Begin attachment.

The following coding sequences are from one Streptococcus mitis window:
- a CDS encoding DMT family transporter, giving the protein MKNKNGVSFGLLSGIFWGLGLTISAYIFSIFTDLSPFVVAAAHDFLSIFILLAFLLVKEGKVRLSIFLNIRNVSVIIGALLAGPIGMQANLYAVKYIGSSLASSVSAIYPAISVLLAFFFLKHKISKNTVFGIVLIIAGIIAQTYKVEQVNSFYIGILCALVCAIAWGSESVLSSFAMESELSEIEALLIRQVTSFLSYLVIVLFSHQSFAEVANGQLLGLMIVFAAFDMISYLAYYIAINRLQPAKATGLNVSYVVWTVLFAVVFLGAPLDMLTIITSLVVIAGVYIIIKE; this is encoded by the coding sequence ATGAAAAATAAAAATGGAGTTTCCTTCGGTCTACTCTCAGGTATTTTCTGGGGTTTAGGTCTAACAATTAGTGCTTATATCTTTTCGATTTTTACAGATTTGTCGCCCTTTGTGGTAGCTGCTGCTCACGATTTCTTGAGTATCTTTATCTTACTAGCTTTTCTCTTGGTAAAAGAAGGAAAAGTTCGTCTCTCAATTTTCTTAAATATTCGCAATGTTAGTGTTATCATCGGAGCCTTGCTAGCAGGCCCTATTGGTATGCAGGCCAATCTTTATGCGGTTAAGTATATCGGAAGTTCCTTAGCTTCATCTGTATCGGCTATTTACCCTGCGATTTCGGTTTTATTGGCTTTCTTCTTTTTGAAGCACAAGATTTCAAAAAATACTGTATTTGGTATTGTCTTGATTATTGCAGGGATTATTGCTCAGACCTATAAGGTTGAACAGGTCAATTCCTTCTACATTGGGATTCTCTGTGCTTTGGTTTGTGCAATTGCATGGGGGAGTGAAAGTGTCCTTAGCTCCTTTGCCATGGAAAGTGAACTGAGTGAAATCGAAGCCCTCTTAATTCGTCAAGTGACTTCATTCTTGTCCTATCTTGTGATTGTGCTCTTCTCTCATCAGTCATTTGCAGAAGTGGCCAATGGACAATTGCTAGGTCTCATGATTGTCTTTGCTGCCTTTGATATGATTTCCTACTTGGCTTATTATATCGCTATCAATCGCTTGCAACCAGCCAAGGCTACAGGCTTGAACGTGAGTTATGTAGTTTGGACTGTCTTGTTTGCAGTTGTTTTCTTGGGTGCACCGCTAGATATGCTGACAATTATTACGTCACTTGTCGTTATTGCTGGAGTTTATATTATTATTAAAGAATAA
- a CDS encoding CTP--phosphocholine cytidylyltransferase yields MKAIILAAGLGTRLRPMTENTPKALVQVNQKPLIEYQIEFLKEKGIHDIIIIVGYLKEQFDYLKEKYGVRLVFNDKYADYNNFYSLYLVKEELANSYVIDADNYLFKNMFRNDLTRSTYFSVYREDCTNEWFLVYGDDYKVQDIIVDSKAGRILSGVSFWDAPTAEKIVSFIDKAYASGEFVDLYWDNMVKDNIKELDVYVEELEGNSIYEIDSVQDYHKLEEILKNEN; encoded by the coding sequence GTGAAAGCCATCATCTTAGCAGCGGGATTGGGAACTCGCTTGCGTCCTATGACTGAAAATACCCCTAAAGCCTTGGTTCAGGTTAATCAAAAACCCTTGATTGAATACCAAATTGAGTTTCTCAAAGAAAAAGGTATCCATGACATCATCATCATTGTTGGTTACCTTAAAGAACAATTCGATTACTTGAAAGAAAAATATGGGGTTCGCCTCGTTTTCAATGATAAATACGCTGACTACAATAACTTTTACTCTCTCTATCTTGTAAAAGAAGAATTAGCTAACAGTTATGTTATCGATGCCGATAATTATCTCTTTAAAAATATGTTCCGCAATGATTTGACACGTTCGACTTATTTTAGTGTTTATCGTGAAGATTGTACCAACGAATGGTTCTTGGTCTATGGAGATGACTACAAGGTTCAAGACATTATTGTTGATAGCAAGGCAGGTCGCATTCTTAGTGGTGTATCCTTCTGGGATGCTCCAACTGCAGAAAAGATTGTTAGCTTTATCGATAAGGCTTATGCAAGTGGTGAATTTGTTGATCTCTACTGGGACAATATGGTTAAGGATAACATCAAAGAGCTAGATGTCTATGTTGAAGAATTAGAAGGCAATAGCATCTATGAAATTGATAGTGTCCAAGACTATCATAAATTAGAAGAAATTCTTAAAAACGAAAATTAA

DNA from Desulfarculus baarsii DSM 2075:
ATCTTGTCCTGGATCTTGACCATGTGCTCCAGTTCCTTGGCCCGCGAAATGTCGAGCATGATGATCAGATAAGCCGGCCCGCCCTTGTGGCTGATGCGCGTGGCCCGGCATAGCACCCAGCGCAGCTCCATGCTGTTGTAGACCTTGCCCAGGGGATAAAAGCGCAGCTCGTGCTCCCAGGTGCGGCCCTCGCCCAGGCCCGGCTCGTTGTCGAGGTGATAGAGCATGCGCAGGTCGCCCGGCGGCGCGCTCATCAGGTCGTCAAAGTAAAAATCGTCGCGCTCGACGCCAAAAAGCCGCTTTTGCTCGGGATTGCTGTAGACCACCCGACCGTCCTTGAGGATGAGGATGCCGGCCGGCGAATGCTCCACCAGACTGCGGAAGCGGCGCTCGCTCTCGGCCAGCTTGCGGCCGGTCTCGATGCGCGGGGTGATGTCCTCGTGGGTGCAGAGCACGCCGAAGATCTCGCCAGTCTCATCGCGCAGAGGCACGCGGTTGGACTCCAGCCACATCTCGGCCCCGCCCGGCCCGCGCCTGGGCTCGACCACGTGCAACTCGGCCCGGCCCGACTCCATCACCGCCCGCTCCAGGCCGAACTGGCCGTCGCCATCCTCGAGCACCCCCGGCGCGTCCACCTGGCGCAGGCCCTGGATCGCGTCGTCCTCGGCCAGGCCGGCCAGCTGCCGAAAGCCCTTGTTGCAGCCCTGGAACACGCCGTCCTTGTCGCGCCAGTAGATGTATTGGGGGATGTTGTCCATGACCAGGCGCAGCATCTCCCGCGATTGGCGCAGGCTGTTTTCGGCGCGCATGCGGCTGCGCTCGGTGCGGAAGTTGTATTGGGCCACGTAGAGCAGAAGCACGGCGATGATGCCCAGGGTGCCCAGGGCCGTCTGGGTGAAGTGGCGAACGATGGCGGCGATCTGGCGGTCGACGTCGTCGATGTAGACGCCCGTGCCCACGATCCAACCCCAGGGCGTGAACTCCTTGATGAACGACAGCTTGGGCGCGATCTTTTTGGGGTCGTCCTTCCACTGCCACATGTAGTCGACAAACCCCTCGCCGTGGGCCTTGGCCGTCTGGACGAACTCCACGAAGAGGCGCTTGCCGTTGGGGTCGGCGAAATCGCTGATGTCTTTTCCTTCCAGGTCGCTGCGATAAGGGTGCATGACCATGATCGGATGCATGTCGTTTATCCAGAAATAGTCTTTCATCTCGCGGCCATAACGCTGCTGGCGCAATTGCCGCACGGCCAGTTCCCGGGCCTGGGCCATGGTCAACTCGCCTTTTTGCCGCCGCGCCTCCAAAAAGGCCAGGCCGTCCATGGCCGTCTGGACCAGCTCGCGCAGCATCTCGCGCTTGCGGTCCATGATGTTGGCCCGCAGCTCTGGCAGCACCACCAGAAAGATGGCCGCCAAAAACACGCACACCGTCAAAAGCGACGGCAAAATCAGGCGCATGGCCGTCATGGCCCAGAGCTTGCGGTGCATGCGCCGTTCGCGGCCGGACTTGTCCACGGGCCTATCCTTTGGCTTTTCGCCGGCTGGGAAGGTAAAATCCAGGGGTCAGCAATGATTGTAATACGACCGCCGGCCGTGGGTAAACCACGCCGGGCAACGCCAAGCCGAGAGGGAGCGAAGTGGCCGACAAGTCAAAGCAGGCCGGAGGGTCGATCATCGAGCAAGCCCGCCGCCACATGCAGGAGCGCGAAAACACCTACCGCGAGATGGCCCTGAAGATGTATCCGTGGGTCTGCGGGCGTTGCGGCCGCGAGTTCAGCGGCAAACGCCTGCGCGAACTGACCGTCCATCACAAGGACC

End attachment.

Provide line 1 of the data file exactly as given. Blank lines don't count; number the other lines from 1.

The following coding sequences are from one Streptococcus mitis window: